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For me in California, you need two years as a Realtor within the last five calendar years. You need to take several courses and pass an exam. The rumor mill states that next year there will also be a Master's Degree requirement of some kind.
The main benefits out here are that Realtors MUST work for a broker and cannot be "independent." They also may only work for ONE company at a time. A Broker can market themselves as an independent entity, does not need to be under or employed by anyone and may work for multiple companies at once (for example their own company and traditional brokerage). I can't think of anyone doing that here, but it is possible
I recommend checking out the rules and regulations of your state and the requirements to become a broker in your state.
In my view, the Broker designation will do more for you than any certification. That is why I am pursuing it (when the time comes) instead of certifications that (in my view) no client will understand.
I have been an independent broker since 2007 and would not have it any other way. The REAL adantage is that I don't have to share my commission!
The licensing requirements vary from state to state. It is not a matter of broker versus realtor. You join NAR to become a Realtor.
You need to be a sales representative for two years before you can become a broker. It is a legal requirement to be licensed as a sales representative or a broker in order to trade in real estate. You cannot be a REALTOR without being licensed. There is no requirement to be a REALTOR, however, without being a REALTOR, you cannot have access to the MLS.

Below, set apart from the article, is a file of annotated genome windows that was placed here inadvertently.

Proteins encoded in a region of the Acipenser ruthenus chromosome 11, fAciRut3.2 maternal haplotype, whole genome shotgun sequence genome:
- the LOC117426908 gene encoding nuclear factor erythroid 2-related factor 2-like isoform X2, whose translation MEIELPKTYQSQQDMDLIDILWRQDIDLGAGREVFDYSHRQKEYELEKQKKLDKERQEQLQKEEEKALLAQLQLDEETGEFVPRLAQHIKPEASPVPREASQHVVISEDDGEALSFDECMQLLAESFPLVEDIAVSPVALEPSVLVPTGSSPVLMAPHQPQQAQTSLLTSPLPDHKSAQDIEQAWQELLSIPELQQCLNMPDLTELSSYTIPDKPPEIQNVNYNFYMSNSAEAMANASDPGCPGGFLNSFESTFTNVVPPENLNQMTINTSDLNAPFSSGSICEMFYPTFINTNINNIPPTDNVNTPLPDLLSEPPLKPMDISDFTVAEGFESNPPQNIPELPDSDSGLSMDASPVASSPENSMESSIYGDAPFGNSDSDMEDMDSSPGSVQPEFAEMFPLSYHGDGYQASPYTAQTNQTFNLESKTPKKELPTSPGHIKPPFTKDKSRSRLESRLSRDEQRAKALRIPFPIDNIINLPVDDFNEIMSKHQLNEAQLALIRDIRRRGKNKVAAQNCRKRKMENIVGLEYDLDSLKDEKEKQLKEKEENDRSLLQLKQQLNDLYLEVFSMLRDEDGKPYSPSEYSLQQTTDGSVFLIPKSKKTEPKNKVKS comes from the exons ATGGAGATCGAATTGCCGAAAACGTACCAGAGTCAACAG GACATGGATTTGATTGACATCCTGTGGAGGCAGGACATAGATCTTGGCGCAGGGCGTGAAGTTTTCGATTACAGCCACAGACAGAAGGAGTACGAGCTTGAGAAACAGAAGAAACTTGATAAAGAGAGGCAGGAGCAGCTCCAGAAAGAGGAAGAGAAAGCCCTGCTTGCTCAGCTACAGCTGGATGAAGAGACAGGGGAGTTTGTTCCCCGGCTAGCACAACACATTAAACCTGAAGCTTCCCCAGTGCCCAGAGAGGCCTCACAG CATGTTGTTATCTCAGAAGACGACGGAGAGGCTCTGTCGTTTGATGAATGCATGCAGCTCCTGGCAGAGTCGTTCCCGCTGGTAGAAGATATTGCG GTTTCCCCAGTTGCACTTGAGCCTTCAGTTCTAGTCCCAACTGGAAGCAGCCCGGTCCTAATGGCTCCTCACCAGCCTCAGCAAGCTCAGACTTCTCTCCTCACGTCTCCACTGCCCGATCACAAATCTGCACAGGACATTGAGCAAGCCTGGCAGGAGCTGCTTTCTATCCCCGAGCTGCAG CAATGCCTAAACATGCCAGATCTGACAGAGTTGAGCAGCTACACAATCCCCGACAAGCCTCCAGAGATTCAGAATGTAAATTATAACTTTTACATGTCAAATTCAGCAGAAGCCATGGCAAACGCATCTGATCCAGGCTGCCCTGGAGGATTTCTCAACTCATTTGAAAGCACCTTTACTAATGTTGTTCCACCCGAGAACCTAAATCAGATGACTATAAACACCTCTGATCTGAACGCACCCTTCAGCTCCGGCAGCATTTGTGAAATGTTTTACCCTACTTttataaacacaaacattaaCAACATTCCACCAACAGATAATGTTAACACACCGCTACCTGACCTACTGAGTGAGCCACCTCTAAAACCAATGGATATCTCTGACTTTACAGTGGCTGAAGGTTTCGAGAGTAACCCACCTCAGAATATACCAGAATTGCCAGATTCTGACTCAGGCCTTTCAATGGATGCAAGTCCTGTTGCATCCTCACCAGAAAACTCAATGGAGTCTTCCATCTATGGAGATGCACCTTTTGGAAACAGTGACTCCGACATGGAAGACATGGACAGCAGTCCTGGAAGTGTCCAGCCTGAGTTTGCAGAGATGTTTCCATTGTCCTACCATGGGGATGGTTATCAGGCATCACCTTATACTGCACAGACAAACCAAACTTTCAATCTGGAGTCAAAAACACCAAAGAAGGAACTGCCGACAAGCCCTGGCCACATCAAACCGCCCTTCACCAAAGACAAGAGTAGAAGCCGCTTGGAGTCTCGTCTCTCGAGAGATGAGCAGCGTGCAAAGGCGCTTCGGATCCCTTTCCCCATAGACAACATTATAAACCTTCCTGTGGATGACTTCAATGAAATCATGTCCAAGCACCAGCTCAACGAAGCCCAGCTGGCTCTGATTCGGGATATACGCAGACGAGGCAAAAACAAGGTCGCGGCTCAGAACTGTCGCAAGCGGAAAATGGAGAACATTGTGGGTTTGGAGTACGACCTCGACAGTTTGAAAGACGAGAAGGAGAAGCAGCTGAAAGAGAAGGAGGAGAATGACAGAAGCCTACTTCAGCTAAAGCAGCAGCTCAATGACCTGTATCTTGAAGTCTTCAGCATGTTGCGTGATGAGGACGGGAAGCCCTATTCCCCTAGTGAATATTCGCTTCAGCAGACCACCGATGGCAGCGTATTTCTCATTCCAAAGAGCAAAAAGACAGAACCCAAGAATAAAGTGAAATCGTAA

Hours and education, years of experience are going to vary from state to state and you need to check with your licensing authority. Does it matter ? We come from the "no such thing as tooooo much education" school...and we do think it does matter to some people...and has helped us in our practice.
I dont see an advantage.
All brokers here are also Realtors.
I find it better to have someone else handle the broker duties while I concentrate on my part of the business.
Being a broker establishes one in the marketplace.
@Ryan Huggins has provided an excellent answer.
Lisa Brown - shows your commitment to this business if you are a BROKER. And yes, you can own a brokerage if you are a broker (at least for MA).
It would depend on what your state requires. I think it give you creditability that a GRI, ABR, etc would give the general public.
The answer to your question depends on what state you are in. Each state determines qualifications to earn a broker's license. Here in NC, we are an all-broker state, so when you first get your license you are known as a provisional broker and have 2 years to complete an additional 60 hours of classwork to become a full broker. No choice here. But you can be a Realtor whether you are a broker or not. Are you confusing being a Realtor with having a sales person's license?
Here in Arkansas you must take a 60 hour class and then test for your broker license. I'm glad I took it before that rule came into place.